Advanced Micrro Devices (AMD - Free Report) has more than delivered on its promises with the second generation of its EPYC processors (code-named Rome and built on its Zen 2 microarchitecture). At an event announcing the chips, the company claimed world records on a variety of performance metrics including Hadoop RT analytics, Java throughput that it says is 83% better, fluid dynamics that it says is 2X better, and virtualization that it says lowers total cost of ownership by 50%. Overall, AMD claims 80 world records.
But that isn’t all. What’s more important is that its OEM partners are confirming most of the improvements. So for instance, Hewlett Packard Enterprise (HPE - Free Report) and Lenovo agree that it has beaten 37 and 16 world records, respectively. And Twitter (TWTR - Free Report) says it has achieved a 25% reduction in the total cost of ownership.
While all of this doesn’t constitute third-party analysis in stringent and varied use cases, there’s enough support from the ecosystem as evidence that the company has made great strides.
So for example, AMD can boast support from cloud service providers like Microsoft’s (MSFT - Free Report) Azure and Alphabet’s (GOOGL - Free Report) GCP. Google, which is currently using the chips in its own servers like Twitter and the U.S. Air Force, will offer them to GCP customers in the not-too-distant future.
AMD can also claim support from hyperscale and other OEMs like Cray (CRAY), Dell Technologies, HPE, Lenovo, Cisco (CSCO - Free Report) and H3C, all of which are sampling the chips.
Independent software vendors like VMware (VMW), Canonical, RedHat and SUSE, original design manufacturers like Gigabyte, Quanta and Supermicro, and independent hardware vendors like Broadcom (AVGO), Micron (MU), Xilinx (XLNX) and Samsung are also on board.
Is All Lost For Intel (INTC - Free Report) ?
There are a number of factors here.
First, this is the strongest ever push by AMD to take share in the data center and follows inroads it has already made in desktops. It’s heartening to see people gaining confidence in the company’s execution. This is actually the first step in winning over big enterprise customers. For companies deploying really large volumes, there has to be a compelling reason to buy. Particularly since AMD remains focused on optimizing certain workloads and building on its strength. It hasn’t reached the stage where it offers a really broad set of technologies covering all needs. This means that companies essentially need to buy AMD tech and stitch it together with offerings from a range of other players. So technology companies that already employ a large number of technical staff are likely to be its first and most enthusiastic customers.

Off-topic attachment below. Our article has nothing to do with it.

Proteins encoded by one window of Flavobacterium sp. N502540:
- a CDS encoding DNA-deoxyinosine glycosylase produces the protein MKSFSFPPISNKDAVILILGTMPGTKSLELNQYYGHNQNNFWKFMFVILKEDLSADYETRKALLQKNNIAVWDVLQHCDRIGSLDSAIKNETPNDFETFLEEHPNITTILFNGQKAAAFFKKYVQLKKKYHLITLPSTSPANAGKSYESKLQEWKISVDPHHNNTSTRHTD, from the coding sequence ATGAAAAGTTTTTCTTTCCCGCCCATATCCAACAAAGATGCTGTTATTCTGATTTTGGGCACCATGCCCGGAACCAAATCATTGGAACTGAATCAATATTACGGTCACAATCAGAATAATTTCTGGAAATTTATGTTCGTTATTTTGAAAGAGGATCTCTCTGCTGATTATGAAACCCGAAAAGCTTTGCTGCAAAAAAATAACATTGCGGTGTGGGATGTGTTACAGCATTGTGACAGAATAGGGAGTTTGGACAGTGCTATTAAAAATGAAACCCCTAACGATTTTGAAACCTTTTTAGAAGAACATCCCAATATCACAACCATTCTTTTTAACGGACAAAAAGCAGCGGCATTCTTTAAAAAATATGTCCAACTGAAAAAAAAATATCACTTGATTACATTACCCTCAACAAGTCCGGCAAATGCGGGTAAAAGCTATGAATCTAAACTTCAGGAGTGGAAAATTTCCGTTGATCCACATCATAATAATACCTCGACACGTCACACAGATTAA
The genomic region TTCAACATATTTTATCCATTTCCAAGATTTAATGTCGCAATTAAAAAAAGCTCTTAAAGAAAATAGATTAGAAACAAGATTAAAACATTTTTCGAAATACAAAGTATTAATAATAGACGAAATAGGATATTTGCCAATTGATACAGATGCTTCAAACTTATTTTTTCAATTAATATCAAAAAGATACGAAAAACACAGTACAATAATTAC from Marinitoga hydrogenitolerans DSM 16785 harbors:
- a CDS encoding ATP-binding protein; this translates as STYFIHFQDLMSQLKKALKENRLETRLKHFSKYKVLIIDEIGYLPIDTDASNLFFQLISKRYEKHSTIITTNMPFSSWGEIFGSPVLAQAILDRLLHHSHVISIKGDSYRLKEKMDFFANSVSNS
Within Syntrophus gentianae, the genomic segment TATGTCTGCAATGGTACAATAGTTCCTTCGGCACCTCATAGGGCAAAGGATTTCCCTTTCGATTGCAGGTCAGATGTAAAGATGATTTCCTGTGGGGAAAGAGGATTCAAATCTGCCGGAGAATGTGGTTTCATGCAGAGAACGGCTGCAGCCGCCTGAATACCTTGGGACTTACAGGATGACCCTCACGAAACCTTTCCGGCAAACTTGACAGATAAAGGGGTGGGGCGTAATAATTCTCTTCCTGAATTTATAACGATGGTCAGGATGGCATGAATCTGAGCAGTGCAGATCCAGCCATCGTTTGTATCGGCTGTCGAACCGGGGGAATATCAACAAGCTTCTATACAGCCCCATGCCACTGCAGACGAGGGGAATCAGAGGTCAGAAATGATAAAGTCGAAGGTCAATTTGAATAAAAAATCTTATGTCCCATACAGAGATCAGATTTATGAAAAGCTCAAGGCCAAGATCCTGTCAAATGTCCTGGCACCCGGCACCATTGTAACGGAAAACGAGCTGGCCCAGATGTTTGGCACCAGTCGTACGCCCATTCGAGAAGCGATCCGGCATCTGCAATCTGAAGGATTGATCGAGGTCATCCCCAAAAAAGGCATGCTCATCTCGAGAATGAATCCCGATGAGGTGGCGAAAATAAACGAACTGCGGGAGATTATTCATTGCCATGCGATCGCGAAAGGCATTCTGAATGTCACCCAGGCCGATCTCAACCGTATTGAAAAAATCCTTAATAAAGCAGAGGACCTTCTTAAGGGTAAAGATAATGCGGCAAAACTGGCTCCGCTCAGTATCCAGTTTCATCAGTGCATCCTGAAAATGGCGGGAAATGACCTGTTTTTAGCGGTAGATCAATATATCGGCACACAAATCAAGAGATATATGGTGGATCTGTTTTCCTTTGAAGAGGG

Second, AMD needs to devote more resources to sales and marketing. Although it has compelling products now, it still needs to get its story in front of enterprise buyers who are very much accustomed to Intel products. So selling them on its future roadmap will take work. It’s true that with so many leading OEMs supporting it, a certain amount of brand building will happen, but it is likely to take more time and effort to outdo a goliath like Intel, in the areas that it can.
Third, Intel still leads in several important areas, supported by its focus in recent years on developing memory solutions. In the words of semiconductor analyst Patrick Moorhead “Intel will likely have advantages on low latency ML inference workloads that take advantage of Intel's DLBoost instructions and will also look very good in in-memory database workloads utilizing Optane DC.”
The battle has just begun, although it has been brewing over several years as Intel continued to miss its delivery targets and AMD doubled down on improving its technology. AMD looks set to deliver under a very determined CEO and particularly because customers would really like some competition to come in and lower cost. Intel looks to be floundering with leadership challenges. At this point, it does look like it’s advantage AMD, but the competition between the two has several levels and Intel still has some leverage from its product breadth and long-standing relationships.
Both Intel and AMD are Zacks Rank #3 stocks. For other semiconductor plays, you can look to Cirrus Logic, Lattice Semiconductor or Soitec SA, all of which have Zacks Rank #1 (Strong Buy). Or consider the complete list of today’s Zacks #1 Rank stocks here.
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